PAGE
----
Screenplay by Colin Welland
Starring Ben Cross, Ian Charleson, Ian Holm, Alice Krige
After I watched Chariots of Fire I didn’t know how to approach it for this project. Should I trash it? Should I love it? Should I go sideways and talk about some aspect of the movie that leads me down another path onto another topic and ignore the movie altogether, which seems to be exactly what I’m doing now? Even as I’m writing this, I’m still not quite sure how to approach it.
Trashing it won’t work, because Chariots of Fire is not a trashable movie. It’s pleasant enough and relatively non-offensive. It’s story of two United Kingdom-ers in the 1920’s – I say they’re from the UK instead of Britain because one is actually from Scotland and I’ve never met a Scot who liked to be lumped with the Brits – who are driven to Olympic glory for religious, albeit different reasons, it’s charming enough. The performances are low-key and appropriate and the direction is competent, even if vaguely uninspired.
Loving it won’t work either, because it’s far too predictable and staid and not exactly the kind of movie one get’s passionate about. Unless of course you’re Jewish and tired of anti-semitism and want to use the triumph of Harold Abrahams (Ben Cross) as your hero. Or you’re some sort of super-Christian who thinks there isn’t enough emphasis placed on praising God and respecting the Sabbath in your everyday life, like Eric Liddell (Ian Charleson).
As much as I’d love to rant or rave, I just can’t and too often this is the case with the Best Picture winner: a lack of passion. Every year it seems that films with a passionate – read: small – following get nominated and wind up losing out to a middle-of-the-road heart-warmer. Sure, there will be an isolated few years, here and there, where something dark or daring takes off with the top prize – Slumdog Millionaire, American Beauty, etc. – but on the whole those films usually come second best to the likes of The King’s Speech or Chariots of Fire. Because they fail at being non-offensive, and don’t always work to pluck the heart-strings, they will be overlooked on Oscar night, even if seventy years later people will forget the film that actually won and instead ask, “Can you believe Citizen Kane did not win Best Picture?”
The win for Chariots of Fire seems like it should have been an upset at the time, but in hindsight, it’s less an upset than thought. The main competition for the big prize was surely between Chariots of Fire and Reds, Warren Beatty’s big, leftist epic about communism and the Russian revolution – it must have been a serious contender, see Beatty’s Best Director Oscar.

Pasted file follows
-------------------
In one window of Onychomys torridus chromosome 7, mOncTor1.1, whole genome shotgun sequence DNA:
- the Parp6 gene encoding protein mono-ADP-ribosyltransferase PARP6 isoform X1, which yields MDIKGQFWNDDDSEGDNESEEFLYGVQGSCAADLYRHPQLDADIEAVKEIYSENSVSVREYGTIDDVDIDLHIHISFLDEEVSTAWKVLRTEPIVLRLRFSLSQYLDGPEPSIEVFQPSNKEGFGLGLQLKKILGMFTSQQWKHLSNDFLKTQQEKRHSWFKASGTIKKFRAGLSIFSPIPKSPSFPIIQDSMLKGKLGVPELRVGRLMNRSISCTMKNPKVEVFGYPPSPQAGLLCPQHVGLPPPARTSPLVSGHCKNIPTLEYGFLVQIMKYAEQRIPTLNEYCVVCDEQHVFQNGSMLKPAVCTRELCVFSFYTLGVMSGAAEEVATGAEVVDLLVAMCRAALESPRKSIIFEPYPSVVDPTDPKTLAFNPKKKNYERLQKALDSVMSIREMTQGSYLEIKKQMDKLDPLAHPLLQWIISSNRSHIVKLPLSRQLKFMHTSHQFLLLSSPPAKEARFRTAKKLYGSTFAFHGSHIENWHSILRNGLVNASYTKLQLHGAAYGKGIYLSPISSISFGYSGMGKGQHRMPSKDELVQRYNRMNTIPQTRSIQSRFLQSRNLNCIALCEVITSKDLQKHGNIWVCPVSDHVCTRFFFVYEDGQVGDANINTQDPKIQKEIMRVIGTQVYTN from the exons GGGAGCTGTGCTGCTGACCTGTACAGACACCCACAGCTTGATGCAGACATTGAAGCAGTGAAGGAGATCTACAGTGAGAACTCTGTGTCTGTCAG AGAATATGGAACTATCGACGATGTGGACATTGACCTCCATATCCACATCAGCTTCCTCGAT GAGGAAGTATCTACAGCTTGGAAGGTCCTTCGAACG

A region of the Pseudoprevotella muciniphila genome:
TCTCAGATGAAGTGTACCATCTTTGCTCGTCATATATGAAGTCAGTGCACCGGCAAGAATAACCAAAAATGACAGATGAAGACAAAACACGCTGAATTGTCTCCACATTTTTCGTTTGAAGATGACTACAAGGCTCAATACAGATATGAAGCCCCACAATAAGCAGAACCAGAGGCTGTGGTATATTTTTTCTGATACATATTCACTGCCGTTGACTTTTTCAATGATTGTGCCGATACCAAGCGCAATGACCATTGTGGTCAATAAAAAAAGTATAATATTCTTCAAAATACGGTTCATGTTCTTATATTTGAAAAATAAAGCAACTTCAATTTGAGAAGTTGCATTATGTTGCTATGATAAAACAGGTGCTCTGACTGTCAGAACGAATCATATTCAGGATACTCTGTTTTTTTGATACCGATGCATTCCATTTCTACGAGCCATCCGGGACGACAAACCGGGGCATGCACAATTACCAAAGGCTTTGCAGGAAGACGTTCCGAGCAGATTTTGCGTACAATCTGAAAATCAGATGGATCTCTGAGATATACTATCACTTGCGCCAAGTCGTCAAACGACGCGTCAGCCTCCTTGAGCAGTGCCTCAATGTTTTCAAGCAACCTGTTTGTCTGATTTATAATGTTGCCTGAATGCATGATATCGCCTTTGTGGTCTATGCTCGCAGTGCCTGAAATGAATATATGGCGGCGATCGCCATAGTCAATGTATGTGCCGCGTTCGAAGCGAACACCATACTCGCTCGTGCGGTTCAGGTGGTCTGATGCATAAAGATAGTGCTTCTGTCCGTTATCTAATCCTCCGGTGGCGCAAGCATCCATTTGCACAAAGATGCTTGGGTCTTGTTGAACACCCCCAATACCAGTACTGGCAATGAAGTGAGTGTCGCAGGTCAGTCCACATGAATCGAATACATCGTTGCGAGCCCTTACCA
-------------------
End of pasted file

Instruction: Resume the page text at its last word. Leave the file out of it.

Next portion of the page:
Reds was a big, ambitious, film, much in the mold of Lawrence of Arabia before it, or The Last Emperor after it, and given that Beatty was universally loved and his Picture was actually damn good and you’d think it was as likely to win Best Picture as Chariots of Fire.
Except, if the goal was to win Best Picture, Beatty’s film made a huge, tactical error. The Academy likes its films relatively non-offensive, especially the political ones. The King’s Speech is at its heart a political film, yet it only addresses issues relating to the great war, and nothing else – in other words, it was political about a righteous cause and therefore, is non-offensive to those on the left and the right. The same can be said for the previous winner, The Hurt Locker. By leaving the war in Iraq as basically an addiction story and not as a political one, it ran off with the top prize. Reds politics, though, were solidly to the left, solidly on display, and completely offensive to any right wing Academy voters.
All of this discussion about the two films, though, is basically moot because I wouldn’t consider either the Best Picture of 1981. Reds is good, long but good, and Chariots of Fire is good as well, although a bit shallow, with characters reduced to a single motivation, but the film that really lasts from 1981: Raiders of the Lost Ark. Sure, they killed the franchise with two of
the three sequels being terrible, but I can’t help but wonder if they would have even made sequels to it if it won Best Picture.
The “Don’t Stop Me Now, I’m On A Roll Award,” in this post goes to actor Ian Charleson, who played the Scot, Eric Liddell. After starring in Chariots of Fire in 1981, which won Best Picture, he took a co-starring role in Gandhi, the Best Picture winner of 1982. The only other actors I’ve been able to rememember managing that double were Walter Pidgeon, star of How Green Was My Valley, Best Picture 1941, and Mrs. Miniver, Best Picture 1942, and Guy Pearce, co-star of The Hurt
Locker, 2009, and The King’s Speech, 2010.
Click here to see those already seen and to get a list of those left to see.